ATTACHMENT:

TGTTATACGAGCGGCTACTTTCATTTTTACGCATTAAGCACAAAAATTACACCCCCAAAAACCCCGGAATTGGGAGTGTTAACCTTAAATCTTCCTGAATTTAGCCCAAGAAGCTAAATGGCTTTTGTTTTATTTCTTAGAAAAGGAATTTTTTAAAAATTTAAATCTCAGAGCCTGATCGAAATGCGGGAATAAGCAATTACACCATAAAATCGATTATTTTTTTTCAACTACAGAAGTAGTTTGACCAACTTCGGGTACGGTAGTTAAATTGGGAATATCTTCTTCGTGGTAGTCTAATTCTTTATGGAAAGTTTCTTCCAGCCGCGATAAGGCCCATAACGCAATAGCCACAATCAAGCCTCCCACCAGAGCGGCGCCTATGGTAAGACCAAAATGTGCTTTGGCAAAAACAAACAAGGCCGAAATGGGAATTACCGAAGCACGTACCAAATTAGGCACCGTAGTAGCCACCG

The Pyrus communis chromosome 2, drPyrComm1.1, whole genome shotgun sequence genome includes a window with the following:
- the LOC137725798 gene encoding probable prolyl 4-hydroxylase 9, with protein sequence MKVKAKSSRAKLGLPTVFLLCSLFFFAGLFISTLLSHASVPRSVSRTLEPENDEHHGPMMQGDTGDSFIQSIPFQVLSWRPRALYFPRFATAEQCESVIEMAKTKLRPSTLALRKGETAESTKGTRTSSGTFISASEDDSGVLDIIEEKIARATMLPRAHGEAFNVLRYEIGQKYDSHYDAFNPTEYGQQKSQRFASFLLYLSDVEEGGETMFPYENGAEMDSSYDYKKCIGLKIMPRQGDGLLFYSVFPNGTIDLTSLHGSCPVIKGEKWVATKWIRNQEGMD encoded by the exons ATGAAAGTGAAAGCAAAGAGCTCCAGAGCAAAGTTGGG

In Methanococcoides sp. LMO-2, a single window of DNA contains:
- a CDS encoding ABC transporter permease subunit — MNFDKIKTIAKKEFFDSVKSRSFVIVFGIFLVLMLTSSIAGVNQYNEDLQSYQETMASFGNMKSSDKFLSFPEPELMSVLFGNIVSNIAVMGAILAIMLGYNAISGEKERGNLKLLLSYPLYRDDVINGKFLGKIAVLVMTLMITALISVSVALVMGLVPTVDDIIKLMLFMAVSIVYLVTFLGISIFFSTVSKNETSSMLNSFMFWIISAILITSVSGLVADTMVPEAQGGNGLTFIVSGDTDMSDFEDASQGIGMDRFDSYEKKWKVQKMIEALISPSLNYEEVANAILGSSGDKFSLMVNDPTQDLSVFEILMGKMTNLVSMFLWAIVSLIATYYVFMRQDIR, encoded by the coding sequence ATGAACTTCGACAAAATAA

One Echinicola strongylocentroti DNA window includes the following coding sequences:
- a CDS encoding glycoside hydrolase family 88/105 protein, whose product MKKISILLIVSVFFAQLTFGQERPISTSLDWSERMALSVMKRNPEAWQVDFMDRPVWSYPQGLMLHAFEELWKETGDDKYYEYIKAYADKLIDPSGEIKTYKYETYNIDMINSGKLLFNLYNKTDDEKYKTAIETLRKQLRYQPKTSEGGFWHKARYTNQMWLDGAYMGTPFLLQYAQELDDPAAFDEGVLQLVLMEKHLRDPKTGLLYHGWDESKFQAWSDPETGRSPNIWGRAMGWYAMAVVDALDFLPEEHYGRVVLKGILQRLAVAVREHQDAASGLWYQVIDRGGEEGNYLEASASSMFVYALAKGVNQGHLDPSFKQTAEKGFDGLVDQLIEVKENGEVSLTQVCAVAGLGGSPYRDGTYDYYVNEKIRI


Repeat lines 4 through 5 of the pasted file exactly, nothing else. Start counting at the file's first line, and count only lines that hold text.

In Methanococcoides sp. LMO-2, a single window of DNA contains:
- a CDS encoding ABC transporter permease subunit — MNFDKIKTIAKKEFFDSVKSRSFVIVFGIFLVLMLTSSIAGVNQYNEDLQSYQETMASFGNMKSSDKFLSFPEPELMSVLFGNIVSNIAVMGAILAIMLGYNAISGEKERGNLKLLLSYPLYRDDVINGKFLGKIAVLVMTLMITALISVSVALVMGLVPTVDDIIKLMLFMAVSIVYLVTFLGISIFFSTVSKNETSSMLNSFMFWIISAILITSVSGLVADTMVPEAQGGNGLTFIVSGDTDMSDFEDASQGIGMDRFDSYEKKWKVQKMIEALISPSLNYEEVANAILGSSGDKFSLMVNDPTQDLSVFEILMGKMTNLVSMFLWAIVSLIATYYVFMRQDIR, encoded by the coding sequence ATGAACTTCGACAAAATAA